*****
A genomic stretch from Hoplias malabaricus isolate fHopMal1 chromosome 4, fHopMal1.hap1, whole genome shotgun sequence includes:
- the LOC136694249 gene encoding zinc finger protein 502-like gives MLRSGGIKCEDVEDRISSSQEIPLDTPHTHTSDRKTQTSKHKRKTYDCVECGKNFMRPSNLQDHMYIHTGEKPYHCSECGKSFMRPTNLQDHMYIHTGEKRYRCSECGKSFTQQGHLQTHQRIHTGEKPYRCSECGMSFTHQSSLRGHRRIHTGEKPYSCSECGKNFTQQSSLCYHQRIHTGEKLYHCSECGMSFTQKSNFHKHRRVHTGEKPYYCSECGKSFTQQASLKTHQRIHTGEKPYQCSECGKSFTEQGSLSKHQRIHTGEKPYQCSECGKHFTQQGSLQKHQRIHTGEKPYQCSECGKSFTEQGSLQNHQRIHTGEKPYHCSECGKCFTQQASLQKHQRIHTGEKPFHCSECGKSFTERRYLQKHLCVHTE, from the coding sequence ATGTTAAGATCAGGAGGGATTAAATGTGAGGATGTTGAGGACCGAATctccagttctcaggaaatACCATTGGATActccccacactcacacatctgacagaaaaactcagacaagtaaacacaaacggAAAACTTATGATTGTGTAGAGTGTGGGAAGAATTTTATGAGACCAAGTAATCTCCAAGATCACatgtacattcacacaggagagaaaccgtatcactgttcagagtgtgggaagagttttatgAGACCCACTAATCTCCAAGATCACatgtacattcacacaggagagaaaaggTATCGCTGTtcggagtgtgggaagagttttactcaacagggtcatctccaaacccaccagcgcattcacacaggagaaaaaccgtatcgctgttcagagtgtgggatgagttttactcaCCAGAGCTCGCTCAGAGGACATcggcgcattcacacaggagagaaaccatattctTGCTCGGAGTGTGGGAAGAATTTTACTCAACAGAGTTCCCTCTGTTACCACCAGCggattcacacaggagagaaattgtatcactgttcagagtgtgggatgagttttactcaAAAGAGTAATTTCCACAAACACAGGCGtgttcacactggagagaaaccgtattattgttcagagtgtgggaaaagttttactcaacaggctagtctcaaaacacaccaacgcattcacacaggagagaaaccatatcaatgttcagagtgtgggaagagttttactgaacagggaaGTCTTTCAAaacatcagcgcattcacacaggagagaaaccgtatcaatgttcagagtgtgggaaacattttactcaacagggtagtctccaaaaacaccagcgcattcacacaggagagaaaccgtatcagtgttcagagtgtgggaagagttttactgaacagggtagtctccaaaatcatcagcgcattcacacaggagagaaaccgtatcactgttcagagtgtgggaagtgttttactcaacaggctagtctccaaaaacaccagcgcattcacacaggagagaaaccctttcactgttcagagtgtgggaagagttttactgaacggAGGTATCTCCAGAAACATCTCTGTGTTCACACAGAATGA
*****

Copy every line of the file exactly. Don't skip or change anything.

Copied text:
A genomic stretch from Hoplias malabaricus isolate fHopMal1 chromosome 4, fHopMal1.hap1, whole genome shotgun sequence includes:
- the LOC136694249 gene encoding zinc finger protein 502-like gives MLRSGGIKCEDVEDRISSSQEIPLDTPHTHTSDRKTQTSKHKRKTYDCVECGKNFMRPSNLQDHMYIHTGEKPYHCSECGKSFMRPTNLQDHMYIHTGEKRYRCSECGKSFTQQGHLQTHQRIHTGEKPYRCSECGMSFTHQSSLRGHRRIHTGEKPYSCSECGKNFTQQSSLCYHQRIHTGEKLYHCSECGMSFTQKSNFHKHRRVHTGEKPYYCSECGKSFTQQASLKTHQRIHTGEKPYQCSECGKSFTEQGSLSKHQRIHTGEKPYQCSECGKHFTQQGSLQKHQRIHTGEKPYQCSECGKSFTEQGSLQNHQRIHTGEKPYHCSECGKCFTQQASLQKHQRIHTGEKPFHCSECGKSFTERRYLQKHLCVHTE, from the coding sequence ATGTTAAGATCAGGAGGGATTAAATGTGAGGATGTTGAGGACCGAATctccagttctcaggaaatACCATTGGATActccccacactcacacatctgacagaaaaactcagacaagtaaacacaaacggAAAACTTATGATTGTGTAGAGTGTGGGAAGAATTTTATGAGACCAAGTAATCTCCAAGATCACatgtacattcacacaggagagaaaccgtatcactgttcagagtgtgggaagagttttatgAGACCCACTAATCTCCAAGATCACatgtacattcacacaggagagaaaaggTATCGCTGTtcggagtgtgggaagagttttactcaacagggtcatctccaaacccaccagcgcattcacacaggagaaaaaccgtatcgctgttcagagtgtgggatgagttttactcaCCAGAGCTCGCTCAGAGGACATcggcgcattcacacaggagagaaaccatattctTGCTCGGAGTGTGGGAAGAATTTTACTCAACAGAGTTCCCTCTGTTACCACCAGCggattcacacaggagagaaattgtatcactgttcagagtgtgggatgagttttactcaAAAGAGTAATTTCCACAAACACAGGCGtgttcacactggagagaaaccgtattattgttcagagtgtgggaaaagttttactcaacaggctagtctcaaaacacaccaacgcattcacacaggagagaaaccatatcaatgttcagagtgtgggaagagttttactgaacagggaaGTCTTTCAAaacatcagcgcattcacacaggagagaaaccgtatcaatgttcagagtgtgggaaacattttactcaacagggtagtctccaaaaacaccagcgcattcacacaggagagaaaccgtatcagtgttcagagtgtgggaagagttttactgaacagggtagtctccaaaatcatcagcgcattcacacaggagagaaaccgtatcactgttcagagtgtgggaagtgttttactcaacaggctagtctccaaaaacaccagcgcattcacacaggagagaaaccctttcactgttcagagtgtgggaagagttttactgaacggAGGTATCTCCAGAAACATCTCTGTGTTCACACAGAATGA